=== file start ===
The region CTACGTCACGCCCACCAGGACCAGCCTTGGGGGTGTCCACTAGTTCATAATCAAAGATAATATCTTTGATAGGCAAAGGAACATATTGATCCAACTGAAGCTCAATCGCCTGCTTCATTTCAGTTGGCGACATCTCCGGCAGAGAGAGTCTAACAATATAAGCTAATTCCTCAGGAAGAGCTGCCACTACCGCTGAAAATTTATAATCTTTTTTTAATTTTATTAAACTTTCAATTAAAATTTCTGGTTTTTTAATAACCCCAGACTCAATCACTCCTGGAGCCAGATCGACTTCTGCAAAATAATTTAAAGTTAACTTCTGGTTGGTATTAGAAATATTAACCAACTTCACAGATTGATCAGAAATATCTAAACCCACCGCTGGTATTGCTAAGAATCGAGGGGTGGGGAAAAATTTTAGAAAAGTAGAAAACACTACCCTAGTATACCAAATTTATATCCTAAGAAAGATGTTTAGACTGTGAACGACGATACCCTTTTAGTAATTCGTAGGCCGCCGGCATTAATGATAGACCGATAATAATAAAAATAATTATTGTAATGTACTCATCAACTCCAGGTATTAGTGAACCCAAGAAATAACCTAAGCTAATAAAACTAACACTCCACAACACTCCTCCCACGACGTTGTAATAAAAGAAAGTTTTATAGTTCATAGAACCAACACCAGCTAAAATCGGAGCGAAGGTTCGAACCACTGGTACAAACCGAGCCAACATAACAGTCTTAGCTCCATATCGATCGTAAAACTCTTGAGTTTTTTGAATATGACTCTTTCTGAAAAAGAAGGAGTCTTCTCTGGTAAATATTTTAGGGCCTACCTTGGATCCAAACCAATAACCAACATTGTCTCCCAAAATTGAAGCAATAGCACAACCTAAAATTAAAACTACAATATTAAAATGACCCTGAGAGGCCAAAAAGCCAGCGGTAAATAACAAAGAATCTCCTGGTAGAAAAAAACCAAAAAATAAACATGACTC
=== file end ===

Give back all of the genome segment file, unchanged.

The region CTACGTCACGCCCACCAGGACCAGCCTTGGGGGTGTCCACTAGTTCATAATCAAAGATAATATCTTTGATAGGCAAAGGAACATATTGATCCAACTGAAGCTCAATCGCCTGCTTCATTTCAGTTGGCGACATCTCCGGCAGAGAGAGTCTAACAATATAAGCTAATTCCTCAGGAAGAGCTGCCACTACCGCTGAAAATTTATAATCTTTTTTTAATTTTATTAAACTTTCAATTAAAATTTCTGGTTTTTTAATAACCCCAGACTCAATCACTCCTGGAGCCAGATCGACTTCTGCAAAATAATTTAAAGTTAACTTCTGGTTGGTATTAGAAATATTAACCAACTTCACAGATTGATCAGAAATATCTAAACCCACCGCTGGTATTGCTAAGAATCGAGGGGTGGGGAAAAATTTTAGAAAAGTAGAAAACACTACCCTAGTATACCAAATTTATATCCTAAGAAAGATGTTTAGACTGTGAACGACGATACCCTTTTAGTAATTCGTAGGCCGCCGGCATTAATGATAGACCGATAATAATAAAAATAATTATTGTAATGTACTCATCAACTCCAGGTATTAGTGAACCCAAGAAATAACCTAAGCTAATAAAACTAACACTCCACAACACTCCTCCCACGACGTTGTAATAAAAGAAAGTTTTATAGTTCATAGAACCAACACCAGCTAAAATCGGAGCGAAGGTTCGAACCACTGGTACAAACCGAGCCAACATAACAGTCTTAGCTCCATATCGATCGTAAAACTCTTGAGTTTTTTGAATATGACTCTTTCTGAAAAAGAAGGAGTCTTCTCTGGTAAATATTTTAGGGCCTACCTTGGATCCAAACCAATAACCAACATTGTCTCCCAAAATTGAAGCAATAGCACAACCTAAAATTAAAACTACAATATTAAAATGACCCTGAGAGGCCAAAAAGCCAGCGGTAAATAACAAAGAATCTCCTGGTAGAAAAAAACCAAAAAATAAACATGACTC